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Shaping with Juan

Shaping your own board. For some reason this is the ultimate aspiration for many surfers. To mold the element that connects you to the seas; and all this spiritual stuff I guess.

What is actually true is that it has a beautiful craftsman element and a strong technical component that will make you feel on your flesh the behaviour of volumens, angles and rails on the water and somehow progress or at least understand better your surfing.

Mi good friend Juan decided somewhere half a year ago to find a new hobby for those rainy winter afternoons. He had been for a such long time gravitating around this idea, gathering information, studying the process and finally he decided to get on the mud and craft a workshop that little had to envy to the first breaking bad laboratory. During the winter he made a really cool twin fin that actually flies on the water surface. Well, this probably has to do as well with the fact that Juan surfs everyday and can make it fly, but still I got really impressed with his first work.

Last week we were together on the Pyrenees ski touring and he informed me that he was about to start working on an evolutive and a Hypto Krypto so I knew I had to head to his workshop to see the process first hand. Before even starting he spent close to a month building the workshop, insulating the room, installing the appropriate lighting, gathering tools and making himself several tools.


The first thing I realize once inside is that there is a lot of work behind and not exactly easy. For a start there is a big component of engineering. You can tell that Juan masters 3d modeling, angle and volume behaviour and Hydrodynamics.

The modeling of several boards can be found online and used as a masterline, but to me it felt that you need technical knowledge to be able to interpret them and get the best out of them. 

Now comes the fun part, cutting and shaping the block of foam.

The raw material is basically a 3d rectangular block of high density foam with a wooden core. The first step is to cut the block of foam with the flat profile that the board will have. Then we start shaping the under profile of the board, and once it is done we move to the upper part using the bottom as reference. The edges should be left for the end and they are actually quite harder than the under part and deck.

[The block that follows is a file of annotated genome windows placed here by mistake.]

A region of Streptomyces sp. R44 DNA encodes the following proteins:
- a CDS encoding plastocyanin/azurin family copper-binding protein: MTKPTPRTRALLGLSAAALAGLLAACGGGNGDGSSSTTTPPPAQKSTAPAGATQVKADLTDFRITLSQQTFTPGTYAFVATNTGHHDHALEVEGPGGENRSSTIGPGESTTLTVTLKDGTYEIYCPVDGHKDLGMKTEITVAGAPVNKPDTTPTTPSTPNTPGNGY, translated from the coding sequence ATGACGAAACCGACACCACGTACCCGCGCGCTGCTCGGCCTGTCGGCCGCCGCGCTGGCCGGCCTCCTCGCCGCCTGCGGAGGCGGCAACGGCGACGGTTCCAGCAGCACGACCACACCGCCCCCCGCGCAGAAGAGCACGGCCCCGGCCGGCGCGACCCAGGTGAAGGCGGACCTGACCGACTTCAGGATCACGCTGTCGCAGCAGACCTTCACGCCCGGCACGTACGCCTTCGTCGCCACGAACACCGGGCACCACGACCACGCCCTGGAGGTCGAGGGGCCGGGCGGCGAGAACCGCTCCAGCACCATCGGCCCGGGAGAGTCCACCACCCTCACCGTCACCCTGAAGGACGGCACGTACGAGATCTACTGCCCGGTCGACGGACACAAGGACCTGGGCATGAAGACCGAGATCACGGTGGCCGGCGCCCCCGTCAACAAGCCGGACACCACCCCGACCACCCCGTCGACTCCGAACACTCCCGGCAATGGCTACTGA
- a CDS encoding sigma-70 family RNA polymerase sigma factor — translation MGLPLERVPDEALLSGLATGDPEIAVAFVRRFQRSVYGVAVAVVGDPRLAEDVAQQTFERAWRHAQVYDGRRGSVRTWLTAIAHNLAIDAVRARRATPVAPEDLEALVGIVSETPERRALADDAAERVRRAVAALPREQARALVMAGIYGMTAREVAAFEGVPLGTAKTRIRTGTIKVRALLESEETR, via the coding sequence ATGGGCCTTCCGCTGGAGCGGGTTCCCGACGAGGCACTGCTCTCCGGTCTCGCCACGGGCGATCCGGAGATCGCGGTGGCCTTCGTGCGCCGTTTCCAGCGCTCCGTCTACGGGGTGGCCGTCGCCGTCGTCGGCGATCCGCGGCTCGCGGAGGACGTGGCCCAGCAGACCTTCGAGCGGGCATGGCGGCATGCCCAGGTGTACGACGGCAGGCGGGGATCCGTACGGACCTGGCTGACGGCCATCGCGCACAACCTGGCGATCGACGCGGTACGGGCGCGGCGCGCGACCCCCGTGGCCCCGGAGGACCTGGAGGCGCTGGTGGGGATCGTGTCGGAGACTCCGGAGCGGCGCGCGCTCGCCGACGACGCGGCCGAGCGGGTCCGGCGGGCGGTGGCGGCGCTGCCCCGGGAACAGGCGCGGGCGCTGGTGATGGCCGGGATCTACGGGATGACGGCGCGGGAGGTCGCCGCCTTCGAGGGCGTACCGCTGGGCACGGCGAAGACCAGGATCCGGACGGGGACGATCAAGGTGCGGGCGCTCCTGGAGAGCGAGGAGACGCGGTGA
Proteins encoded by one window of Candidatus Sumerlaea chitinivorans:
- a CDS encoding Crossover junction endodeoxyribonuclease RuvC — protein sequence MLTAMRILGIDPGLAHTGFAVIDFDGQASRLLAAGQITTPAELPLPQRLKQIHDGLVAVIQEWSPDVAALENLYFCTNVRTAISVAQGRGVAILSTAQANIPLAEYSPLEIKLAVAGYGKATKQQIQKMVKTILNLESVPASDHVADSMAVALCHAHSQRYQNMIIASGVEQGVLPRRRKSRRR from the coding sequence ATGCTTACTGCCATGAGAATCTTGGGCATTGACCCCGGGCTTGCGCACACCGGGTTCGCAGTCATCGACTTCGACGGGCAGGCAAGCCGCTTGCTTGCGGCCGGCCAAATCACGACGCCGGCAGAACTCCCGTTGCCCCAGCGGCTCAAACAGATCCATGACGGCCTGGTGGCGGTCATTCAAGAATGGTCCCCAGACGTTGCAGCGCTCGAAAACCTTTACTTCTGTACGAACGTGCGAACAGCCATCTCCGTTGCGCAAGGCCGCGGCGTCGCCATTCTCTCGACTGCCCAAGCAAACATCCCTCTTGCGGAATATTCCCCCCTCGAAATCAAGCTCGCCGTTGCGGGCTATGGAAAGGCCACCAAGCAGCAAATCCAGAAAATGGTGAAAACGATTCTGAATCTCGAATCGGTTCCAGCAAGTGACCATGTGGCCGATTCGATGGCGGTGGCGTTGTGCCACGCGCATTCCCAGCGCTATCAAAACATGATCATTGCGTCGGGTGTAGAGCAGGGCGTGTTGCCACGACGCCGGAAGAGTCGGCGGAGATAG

Once you get the clean shape, we should insert the fin and leash plugs. You have to consider that the fin plugs have to be placed referenced in two axles. Not only both plugs of a same fin have to be aligned perfectly, but the two external fins have to be completely symmetric and with same opening angle. Making a mistake here is easy and can really affect the behaviour of your board. For a start we need to drill our beloved foam that we have been shaping for days, align the plugs and then glue them with a resin glue. Here again we need experience with the alchemy: what is the ideal mix for the resin, did I put enough catalizer, too much maybe?, will I need to fill with fiberglass?

If so far we haven’t messed up, there is one last big step: the glassing.

Glassing is complex and many things can go wrong. Juan has a good friend that has solid experience working with different resins, fiberglass and glassing different surfaces for industrial purposes. Last time his experience was key for the success of the project. (LINK AT THE BOTTOM)

The next day that we will work glassing those beauties, I’ll be there capturing the action, so for now on I won’t go deeper in details. 


One last master tip.

as you can see there are several critical points in the proces. It is important to not get obsessive at any step. You are going to go through same areas again and again at different times with different tools and materials. Don’t over spend hours trying to shape the best under part ever with obsessive perfection because you will probably sand that part again and again, drill nearby it, glass it several times…

As soon as it works and there is not a major mistake just move on, In the end everything will come to place just like a big puzzle. Moreover, we used the technical tools for measuring different workshop boards and the classic pret-a-porter boards that we normally surf with and they had as well the same kind of mini imperfections that we describe. So, again don’t go crazy and keep moving.

Happy riding for everyone!


5 thoughts on “Shaping with Juan”

  1. Pingback: Glassing with Juan – onthebelay

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